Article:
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Spokane County budget includes $400,000 cut for regional health district

UPDATED: Thu., Dec. 7, 2017, 9:05 p.m.

Torney Smith, the administrator of the Spokane Regional Health District, discusses the agency’s budget during a board meeting on Thursday, Dec. 7, 2017. (Colin Mulvany / The Spokesman-Review)
Torney Smith, the administrator of the Spokane Regional Health District, discusses the agency’s budget during a board meeting on Thursday, Dec. 7, 2017. (Colin Mulvany / The Spokesman-Review)

As Sheriff Ozzie Knezovich called on the Spokane County Commission to preserve funding for his department, volunteers from SCOPE – the sheriff’s community-oriented policing effort – turned out in droves to reinforce his message, declaring public safety a top priority at several budget hearings this year.

Their efforts seemed to pay off this week, when the commission passed a 2018 budget that not only avoids cuts to law enforcement but gives the Spokane County Sheriff’s Office a modest funding increase.

Commissioners did, however, look elsewhere to avert a $9.4 million budget shortfall. The Spokane Regional Health District, for example, saw its share of county funding reduced by 17 percent, to $2 million.

“I would offer that public health is public safety,” said Torney Smith, the health district’s administrator. “Our role is to protect the health of the community, and this makes it harder to do that.”

County funding for the health district – which is a stand-alone agency and not a county department – has dropped each year since 2015. Since 2009, Smith said, it has fallen nearly $900,000, about 30 percent.

That, along with stagnant funding from the state and no contributions from city coffers, has forced the health district to make “significant adjustments” since about 2000, he said. That’s when Initiative 695 and subsequent legislative action changed Washington’s tax structure, leaving counties to pay more for public health agencies, as well as services such as transit.

“They are sort of the sole supporters, locally, of public health, but that’s what the law says: It’s a county obligation,” Smith said.

On Thursday, the health district’s governing board, which includes all three county commissioners, passed its own budget for 2018 totaling about $30.1 million – significantly larger than this year’s budget of $26.7 million. Smith said the increase is partly because the agency needed to expand its methadone treatment program for opioid addicts.

While the county’s contribution is a relatively small piece of the health district’s budget, Smith said it’s one of few “flexible” funding sources that can be used for epidemiology work, such as monitoring the spread of the flu virus and studying the prevalence of diabetes.

Most of the agency’s revenue, Smith said, comes in the form of program-specific grants with many strings attached. One special-education grant, for example, passes through the health district and is ultimately spent by contractors such as the Spokane Guild School, he said.

Smith said the county funding cut likely wouldn’t result in layoffs next year, but he said the health district would run out of other options if the county’s contributions continue in decline.

“This isn’t going to put us under right away, but we’re certainly heading in the wrong direction,” he said.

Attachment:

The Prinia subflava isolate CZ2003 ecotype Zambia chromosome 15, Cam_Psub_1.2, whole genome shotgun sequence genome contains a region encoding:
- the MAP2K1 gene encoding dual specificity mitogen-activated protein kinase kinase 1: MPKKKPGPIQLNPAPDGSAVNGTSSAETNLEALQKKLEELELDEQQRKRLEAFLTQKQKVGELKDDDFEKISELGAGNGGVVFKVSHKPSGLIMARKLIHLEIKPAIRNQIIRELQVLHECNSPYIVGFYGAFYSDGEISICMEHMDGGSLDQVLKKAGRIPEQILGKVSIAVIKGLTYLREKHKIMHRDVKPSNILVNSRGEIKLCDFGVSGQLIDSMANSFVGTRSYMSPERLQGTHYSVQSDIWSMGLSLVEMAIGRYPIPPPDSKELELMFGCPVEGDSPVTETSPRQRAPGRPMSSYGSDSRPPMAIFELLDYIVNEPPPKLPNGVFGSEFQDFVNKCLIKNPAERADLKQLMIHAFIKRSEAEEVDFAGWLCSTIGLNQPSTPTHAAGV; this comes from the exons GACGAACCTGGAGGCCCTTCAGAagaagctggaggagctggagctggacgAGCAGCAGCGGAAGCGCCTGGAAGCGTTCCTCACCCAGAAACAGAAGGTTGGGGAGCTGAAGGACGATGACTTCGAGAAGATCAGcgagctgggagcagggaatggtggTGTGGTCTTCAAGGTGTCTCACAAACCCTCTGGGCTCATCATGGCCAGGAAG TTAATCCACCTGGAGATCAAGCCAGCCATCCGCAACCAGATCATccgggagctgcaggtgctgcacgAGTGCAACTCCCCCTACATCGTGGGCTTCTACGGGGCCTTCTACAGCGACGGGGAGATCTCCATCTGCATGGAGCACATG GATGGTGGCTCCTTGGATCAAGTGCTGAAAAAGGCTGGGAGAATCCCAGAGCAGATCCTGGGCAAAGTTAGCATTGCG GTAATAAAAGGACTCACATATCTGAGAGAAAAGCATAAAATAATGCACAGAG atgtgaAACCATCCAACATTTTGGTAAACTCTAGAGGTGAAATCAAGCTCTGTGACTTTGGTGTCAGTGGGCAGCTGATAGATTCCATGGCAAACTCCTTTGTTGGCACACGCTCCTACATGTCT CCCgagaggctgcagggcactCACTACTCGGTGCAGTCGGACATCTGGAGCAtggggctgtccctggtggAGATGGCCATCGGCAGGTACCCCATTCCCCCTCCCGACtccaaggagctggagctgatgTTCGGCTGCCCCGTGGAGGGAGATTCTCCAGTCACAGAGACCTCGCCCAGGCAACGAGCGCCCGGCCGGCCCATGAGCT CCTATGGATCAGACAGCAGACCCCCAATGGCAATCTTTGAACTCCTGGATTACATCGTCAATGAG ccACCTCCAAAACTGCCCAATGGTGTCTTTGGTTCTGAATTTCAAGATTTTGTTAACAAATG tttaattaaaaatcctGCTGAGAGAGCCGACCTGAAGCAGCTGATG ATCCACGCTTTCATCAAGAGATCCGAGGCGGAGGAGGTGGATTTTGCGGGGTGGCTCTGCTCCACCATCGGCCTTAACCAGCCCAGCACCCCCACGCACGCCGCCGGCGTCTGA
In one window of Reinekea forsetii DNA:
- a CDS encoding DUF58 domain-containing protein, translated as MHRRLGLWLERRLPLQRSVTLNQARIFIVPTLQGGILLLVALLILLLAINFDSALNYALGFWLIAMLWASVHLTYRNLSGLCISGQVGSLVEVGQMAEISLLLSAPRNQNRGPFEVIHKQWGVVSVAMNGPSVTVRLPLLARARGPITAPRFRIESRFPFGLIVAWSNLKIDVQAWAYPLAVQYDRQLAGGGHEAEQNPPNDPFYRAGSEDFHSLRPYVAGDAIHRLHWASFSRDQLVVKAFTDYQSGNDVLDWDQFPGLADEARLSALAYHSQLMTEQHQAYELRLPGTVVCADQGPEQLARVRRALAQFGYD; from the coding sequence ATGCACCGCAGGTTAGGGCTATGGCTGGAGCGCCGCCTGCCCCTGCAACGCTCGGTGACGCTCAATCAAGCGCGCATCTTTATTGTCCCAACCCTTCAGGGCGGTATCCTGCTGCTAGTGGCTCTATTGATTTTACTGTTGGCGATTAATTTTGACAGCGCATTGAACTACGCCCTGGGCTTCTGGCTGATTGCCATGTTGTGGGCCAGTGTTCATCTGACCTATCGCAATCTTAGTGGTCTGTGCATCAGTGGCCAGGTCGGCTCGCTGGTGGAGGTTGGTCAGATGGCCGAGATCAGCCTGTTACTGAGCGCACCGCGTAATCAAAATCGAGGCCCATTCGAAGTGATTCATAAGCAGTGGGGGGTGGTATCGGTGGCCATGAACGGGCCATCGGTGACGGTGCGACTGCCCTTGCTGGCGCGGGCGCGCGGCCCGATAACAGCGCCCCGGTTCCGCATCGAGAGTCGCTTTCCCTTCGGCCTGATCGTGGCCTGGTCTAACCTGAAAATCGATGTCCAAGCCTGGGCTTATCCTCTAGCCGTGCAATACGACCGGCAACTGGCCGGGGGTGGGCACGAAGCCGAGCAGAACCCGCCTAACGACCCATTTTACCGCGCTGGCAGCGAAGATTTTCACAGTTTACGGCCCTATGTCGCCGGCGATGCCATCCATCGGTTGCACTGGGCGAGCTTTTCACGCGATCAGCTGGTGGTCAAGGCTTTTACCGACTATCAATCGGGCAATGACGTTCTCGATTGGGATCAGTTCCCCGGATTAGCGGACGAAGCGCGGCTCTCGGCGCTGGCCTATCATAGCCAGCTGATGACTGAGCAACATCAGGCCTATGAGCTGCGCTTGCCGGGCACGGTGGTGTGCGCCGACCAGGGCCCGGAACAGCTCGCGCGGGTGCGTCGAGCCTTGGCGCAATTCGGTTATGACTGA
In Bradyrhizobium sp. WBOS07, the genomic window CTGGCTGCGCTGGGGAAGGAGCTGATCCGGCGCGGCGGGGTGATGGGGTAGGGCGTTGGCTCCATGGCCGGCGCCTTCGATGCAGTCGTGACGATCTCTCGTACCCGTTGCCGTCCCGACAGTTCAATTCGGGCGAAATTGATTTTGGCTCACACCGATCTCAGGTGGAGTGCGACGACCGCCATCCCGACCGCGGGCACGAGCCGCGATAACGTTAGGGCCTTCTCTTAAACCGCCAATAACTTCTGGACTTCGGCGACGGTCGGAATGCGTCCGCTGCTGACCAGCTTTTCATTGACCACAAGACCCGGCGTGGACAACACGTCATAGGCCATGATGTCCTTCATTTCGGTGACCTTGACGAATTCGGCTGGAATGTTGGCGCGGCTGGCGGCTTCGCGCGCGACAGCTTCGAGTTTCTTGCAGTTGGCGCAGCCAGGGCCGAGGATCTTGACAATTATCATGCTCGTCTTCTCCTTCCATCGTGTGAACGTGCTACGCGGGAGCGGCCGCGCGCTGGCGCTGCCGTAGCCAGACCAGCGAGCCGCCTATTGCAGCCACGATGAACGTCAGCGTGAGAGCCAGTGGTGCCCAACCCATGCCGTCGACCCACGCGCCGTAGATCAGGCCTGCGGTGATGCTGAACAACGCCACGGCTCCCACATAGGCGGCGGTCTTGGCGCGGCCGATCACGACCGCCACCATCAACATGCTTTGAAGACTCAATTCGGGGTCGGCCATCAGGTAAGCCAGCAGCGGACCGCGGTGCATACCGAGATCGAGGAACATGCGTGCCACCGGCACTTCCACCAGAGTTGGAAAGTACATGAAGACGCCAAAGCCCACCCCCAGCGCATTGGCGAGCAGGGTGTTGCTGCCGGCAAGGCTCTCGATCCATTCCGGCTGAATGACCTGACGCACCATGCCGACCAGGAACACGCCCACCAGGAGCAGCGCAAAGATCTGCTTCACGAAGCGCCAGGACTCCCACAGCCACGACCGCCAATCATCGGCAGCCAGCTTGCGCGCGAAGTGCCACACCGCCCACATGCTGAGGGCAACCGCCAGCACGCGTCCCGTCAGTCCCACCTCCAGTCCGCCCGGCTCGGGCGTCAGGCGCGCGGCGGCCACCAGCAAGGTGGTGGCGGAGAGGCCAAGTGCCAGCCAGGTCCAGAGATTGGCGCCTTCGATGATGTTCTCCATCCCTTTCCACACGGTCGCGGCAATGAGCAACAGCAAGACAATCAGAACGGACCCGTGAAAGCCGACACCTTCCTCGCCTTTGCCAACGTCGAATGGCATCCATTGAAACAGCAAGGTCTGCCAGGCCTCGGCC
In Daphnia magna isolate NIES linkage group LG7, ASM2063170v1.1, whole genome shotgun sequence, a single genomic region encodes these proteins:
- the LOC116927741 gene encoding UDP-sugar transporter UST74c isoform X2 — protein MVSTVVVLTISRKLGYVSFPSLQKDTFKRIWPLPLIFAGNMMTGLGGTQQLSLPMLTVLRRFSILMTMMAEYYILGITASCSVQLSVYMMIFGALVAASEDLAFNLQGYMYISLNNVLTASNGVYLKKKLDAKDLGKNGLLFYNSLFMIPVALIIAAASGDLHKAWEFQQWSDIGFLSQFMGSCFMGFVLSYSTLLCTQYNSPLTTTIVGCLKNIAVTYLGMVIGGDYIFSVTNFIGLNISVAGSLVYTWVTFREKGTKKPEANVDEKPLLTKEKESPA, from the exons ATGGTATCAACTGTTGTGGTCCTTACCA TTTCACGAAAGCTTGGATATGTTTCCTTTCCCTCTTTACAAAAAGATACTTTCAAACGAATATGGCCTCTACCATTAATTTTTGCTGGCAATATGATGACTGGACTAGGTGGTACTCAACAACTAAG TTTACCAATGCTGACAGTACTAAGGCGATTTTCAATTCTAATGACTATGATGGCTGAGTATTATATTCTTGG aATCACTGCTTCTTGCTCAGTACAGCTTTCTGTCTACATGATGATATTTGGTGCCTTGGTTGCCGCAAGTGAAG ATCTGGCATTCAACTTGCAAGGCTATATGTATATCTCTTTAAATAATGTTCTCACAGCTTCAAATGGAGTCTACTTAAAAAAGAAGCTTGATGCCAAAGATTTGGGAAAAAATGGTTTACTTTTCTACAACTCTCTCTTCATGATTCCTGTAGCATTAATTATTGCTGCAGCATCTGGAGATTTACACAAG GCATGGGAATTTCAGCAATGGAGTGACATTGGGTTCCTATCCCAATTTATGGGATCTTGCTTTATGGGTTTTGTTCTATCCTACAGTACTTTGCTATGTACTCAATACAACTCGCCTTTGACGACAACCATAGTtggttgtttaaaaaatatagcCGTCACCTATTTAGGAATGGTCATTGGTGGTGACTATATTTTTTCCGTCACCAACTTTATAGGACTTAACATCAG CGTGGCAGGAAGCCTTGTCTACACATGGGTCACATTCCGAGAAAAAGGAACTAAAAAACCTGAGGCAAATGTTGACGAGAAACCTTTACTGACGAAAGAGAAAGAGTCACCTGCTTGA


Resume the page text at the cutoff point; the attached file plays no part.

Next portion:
Commissioner Al French said the commissioners needed to prioritize county departments before outside agencies. He noted that Greater Spokane Incorporated also took a reduction, while some other outside agencies, including the Washington State University extension in Spokane, received the same amounts as last year.

The predicament also raised the question of whether cities should contribute to the health district’s budget. The agency does, after all, have board members representing Spokane, Spokane Valley and the smaller cities in the county.

Spokane City Councilwoman Karen Stratton, who sits on the board along with council members Breean Beggs and Lori Kinnear, said it’s a topic worth exploring.

“The county has that really difficult challenge of funding everything they’re mandated to fund,” Stratton said. But, she added, “the county commissioners, to my knowledge, have never come to the city and asked for help funding the regional health district.”

Commissioner Josh Kerns, who cast the sole vote against the county’s 2018 budget, said it didn’t go far enough in reducing spending. He said the county could save more money if it outsourced payroll and accounts payable services, among other changes.

Commissioner Mary Kuney said that while changes could have been made to the county’s budget up until Monday’s vote, much of it was crafted before she was appointed to the all-Republican commission in late September.

Kuney, a certified public accountant, said she’s now pushing her fellow commissioners to start the budgeting process for 2019 as early as next month.

“We’ve got to be more strategic about it,” she said. “We can’t be so reactionary.”

Knezovich said he’d be encouraged to see a more thorough and transparent budgeting process. While next year’s budget means he won’t have to lay off deputies, he said it still doesn’t include enough money to replace patrol vehicles that have too many miles on them.

“The budget really does not reflect the true cost of running the Sheriff’s Office,” he said. “Basically, all this budget does is Band-Aid us through next year.”


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